Eli Fulkerson .com HomeArticlesRouter-vs-comcast
Hi! This page dates from around ~2002 or so it is painfully out of date. The steps would still work, but the issue of an ISP blocking home routers is (hopefully) a thing of the past. I'm leaving the page up as a historical artifact at this point. -Eli

Getting a Linksys Router to work with Comcast

Here are the steps that I have had success with to get a Linksys router to talk to a Comcast cable modem. Comcast seems to be using some kind of security settings, which on the telephone they will swear do not exist, apparently for the purpose of preventing people from hooking routers up.

Their usual sleight-of-hand is as follows: they ask you to plug your computer directly into the modem. When this works, they claim that the service is operating properly and then quite happily direct you to talk to the company that manufactured your router. I know this for absolute fact, having talked to them myself. Afterward, I took the "malfunctioning" equipment and tested it on a known good network. The "broken" router always works perfectly.

My assumption is that this is to stop people from running many computers off of one connection. That is valid, I guess. Technically, it is against the EULA for the customer to do that. However: with the amount of viruses and worms and all the other baddies that are out there, I believe it important for everyone to use some sort of firewall if at all possible. It is a condom for the Internet.

These are the steps that I have to use to get the router to function again. It may vary a little bit if you have a different model of router, but the spirit remains the same:

  1. Plug your computer directly into the cable modem.
  2. Use "ipconfig /release" and "ipconfig /renew" from the windows command prompt to get a new IP address from the cable modem.
  3. Unplug your computer from the cable modem.
  4. Plug your computer into the router, leaving the router unplugged from the cable modem.
  5. Use ipconfig /release and ipconfig /renew to get an IP address from the router.
  6. Enter the router's configuration with your web browser.
  7. Tell the router to Clone your Mac Address. wait a few seconds.
  8. Plug the router into the cable modem.
  9. In the web interface, tell the router to ask for a new IP address from the cable modem. (This is the "DHCP Renew" Button) The cable modem should think that you are the PC that just spoke with it and will let your router work again. You might have to ask it to renew a couple times.
This whole process takes a couple minutes. If you find yourself doing it a lot, I suggest purchasing a small office UPS to power the cable modem from. If the cable modem doesn't ever have a power flicker reboot it shouldn't forget about you.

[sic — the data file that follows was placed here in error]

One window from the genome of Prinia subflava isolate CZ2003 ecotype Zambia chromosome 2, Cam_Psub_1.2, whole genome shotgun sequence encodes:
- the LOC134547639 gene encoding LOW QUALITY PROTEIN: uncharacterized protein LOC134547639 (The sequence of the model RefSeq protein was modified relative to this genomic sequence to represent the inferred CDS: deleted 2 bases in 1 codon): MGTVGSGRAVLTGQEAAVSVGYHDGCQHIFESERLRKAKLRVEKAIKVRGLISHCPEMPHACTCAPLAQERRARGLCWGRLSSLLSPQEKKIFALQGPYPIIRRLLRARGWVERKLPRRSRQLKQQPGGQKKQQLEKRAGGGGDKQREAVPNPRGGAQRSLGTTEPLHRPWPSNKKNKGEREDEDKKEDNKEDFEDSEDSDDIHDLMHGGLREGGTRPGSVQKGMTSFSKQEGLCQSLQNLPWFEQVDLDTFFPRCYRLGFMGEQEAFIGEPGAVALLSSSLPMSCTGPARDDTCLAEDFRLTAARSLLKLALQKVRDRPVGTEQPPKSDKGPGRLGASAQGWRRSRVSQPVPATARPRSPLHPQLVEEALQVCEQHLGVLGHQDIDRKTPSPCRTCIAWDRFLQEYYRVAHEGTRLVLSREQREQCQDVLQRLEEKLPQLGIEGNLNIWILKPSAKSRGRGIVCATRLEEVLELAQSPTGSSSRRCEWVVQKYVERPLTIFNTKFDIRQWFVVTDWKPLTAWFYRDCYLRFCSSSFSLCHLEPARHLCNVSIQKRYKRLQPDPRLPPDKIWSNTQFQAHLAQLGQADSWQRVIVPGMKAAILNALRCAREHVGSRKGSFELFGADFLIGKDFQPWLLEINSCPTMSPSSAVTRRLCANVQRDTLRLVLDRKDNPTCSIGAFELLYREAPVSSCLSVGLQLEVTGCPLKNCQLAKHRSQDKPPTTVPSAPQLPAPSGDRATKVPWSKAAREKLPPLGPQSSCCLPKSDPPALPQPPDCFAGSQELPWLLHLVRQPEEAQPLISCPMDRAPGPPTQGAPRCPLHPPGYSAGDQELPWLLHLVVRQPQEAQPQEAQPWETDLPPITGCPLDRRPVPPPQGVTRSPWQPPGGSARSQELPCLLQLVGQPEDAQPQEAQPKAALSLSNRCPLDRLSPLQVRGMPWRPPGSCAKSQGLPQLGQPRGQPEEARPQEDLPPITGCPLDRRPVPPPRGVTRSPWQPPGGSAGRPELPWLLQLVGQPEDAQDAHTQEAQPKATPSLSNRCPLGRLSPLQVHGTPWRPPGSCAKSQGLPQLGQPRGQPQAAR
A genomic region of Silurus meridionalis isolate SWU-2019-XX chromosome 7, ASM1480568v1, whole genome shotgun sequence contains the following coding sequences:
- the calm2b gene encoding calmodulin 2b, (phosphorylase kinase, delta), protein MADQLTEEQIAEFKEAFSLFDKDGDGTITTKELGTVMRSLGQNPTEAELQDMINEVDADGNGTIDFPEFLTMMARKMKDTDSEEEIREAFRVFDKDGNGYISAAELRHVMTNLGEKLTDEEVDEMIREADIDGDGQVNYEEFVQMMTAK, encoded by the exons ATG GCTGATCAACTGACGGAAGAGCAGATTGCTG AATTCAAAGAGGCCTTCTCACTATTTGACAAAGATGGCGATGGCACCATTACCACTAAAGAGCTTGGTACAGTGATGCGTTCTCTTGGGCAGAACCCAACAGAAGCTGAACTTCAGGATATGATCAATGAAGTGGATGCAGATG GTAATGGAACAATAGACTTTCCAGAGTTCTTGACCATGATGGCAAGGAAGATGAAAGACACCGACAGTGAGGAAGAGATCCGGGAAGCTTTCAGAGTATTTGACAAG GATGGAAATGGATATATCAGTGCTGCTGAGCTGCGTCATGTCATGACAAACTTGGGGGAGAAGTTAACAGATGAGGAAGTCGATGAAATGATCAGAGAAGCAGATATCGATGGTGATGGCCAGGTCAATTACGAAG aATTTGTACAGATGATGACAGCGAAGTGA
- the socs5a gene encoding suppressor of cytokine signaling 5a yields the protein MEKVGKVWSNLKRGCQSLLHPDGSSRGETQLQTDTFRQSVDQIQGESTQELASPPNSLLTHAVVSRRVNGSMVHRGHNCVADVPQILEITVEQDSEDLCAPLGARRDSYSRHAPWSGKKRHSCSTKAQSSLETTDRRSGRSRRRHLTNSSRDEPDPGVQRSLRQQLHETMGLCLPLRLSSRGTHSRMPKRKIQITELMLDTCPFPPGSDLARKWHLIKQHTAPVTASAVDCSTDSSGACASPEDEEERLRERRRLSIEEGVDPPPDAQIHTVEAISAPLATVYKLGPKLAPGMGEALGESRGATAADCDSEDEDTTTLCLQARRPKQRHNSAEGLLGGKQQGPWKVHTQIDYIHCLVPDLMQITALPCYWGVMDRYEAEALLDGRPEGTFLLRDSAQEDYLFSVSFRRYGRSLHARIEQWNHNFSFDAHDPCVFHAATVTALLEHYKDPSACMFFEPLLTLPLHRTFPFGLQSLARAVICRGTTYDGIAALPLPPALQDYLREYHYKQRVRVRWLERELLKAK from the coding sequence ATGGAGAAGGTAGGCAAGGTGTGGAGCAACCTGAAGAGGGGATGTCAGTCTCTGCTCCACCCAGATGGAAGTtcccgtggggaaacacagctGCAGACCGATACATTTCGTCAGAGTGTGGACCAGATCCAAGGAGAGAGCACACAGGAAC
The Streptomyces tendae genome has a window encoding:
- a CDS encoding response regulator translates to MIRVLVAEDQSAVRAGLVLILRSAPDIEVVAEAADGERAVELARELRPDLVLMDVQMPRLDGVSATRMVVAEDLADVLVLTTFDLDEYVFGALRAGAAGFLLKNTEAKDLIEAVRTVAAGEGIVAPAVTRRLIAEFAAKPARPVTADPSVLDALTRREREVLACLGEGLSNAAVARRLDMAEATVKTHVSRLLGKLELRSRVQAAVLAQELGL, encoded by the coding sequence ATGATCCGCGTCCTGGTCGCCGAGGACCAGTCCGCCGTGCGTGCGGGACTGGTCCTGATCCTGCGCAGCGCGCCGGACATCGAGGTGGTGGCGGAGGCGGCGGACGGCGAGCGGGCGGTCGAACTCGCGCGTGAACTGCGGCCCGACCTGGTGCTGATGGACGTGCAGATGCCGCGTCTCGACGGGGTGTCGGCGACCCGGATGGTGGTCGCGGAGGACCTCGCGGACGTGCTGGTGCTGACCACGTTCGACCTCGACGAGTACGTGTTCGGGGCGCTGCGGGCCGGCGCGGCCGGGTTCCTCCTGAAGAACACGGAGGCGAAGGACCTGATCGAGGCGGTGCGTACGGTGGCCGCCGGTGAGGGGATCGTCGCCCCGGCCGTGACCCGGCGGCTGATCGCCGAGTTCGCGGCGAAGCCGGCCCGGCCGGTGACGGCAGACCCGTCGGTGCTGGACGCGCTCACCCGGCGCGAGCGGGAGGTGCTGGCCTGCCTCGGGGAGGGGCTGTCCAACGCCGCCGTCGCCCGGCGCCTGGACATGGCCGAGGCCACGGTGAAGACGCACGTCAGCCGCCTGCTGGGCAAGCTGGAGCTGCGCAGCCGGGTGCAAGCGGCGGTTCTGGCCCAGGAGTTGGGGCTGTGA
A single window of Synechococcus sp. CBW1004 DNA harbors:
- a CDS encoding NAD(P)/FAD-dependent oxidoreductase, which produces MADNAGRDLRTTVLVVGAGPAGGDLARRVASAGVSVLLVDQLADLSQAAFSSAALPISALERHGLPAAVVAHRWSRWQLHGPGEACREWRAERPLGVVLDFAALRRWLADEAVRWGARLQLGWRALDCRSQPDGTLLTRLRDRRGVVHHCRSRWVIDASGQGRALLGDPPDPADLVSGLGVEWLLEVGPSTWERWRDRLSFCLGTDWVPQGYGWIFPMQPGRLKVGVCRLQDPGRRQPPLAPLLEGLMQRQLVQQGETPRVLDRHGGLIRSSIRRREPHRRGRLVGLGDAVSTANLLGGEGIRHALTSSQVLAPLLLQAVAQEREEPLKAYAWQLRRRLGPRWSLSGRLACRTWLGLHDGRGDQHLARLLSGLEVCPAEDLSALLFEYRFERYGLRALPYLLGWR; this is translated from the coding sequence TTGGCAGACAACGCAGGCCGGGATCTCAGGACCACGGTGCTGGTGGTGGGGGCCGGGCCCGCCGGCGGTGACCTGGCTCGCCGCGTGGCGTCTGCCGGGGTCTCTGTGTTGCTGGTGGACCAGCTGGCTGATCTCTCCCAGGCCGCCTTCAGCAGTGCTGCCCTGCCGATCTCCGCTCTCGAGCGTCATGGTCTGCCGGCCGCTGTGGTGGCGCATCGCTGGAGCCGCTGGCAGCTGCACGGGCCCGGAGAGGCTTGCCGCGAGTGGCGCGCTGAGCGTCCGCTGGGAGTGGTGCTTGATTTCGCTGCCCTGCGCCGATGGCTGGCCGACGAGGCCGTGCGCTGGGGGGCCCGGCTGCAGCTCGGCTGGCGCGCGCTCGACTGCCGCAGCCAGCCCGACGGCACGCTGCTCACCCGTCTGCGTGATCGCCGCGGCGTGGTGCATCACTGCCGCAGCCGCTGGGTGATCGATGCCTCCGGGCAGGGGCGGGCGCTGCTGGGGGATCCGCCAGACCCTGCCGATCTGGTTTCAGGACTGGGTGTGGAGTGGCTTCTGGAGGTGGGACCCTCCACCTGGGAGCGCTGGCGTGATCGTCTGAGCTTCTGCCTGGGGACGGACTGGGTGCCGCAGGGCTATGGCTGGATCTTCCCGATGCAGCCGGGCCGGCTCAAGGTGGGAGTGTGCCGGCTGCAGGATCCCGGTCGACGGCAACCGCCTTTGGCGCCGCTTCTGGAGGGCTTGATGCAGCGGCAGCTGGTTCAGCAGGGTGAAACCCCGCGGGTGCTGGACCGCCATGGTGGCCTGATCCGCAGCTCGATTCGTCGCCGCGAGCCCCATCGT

The exact models of the devices involved:
- Scientific Atlanta Model DPX110 Cable Modem
- Linksys Etherfast Cable/DSL Router with 4-Port Switch Model BEFSR41

I have also had this problem with a wireless router from D-Link and a wired router from Belkin.

Updates/Refinements: (7/24/2006)
I don't have any significant proof for either of these steps, but from time to time they seem to help.

Update: (10/19/2007)
I got an email from someone who describes a problem (and solution) that sounds exactly like the sort of thing my steps above would work around:

I had a problem w/ a friend’s Comcast hook up. I read your article. I could connect to the router but not surf. The fix was simple. The idiot’s at Comcast forgot to change the type of service from “ to HN (Home network). It seems the that when you use the linksys you are considered to have a “Home Network” and it has to be changed to a different setting. When the tech figured this out (after 1 ˝ hours on the phone) and we got it changed, the service was fine.

The problem started when my friend switched from just Comcast high speed to their triple play. They had to switch out the regular modem for the linksys. The installer came in and got it working. It worked for a few days then it stopped working. For some unknown reason someone must have undone the changes made by the installer. I finally got it all working, including the wireless. The original installer never gave my friend the Router login & password (L/I comcast P/W 1234). What a pain in the ass this whole thing was.

... as the steps above serve to trick the comcast equipment into thinking that there is no router in the loop, I think it very likely that having that bit of information to run by the Comcast tech would have solved my original problem. If you have this sort of issue, be sure to ask the Comcast tech to verify that the type of service is set correctly on their end.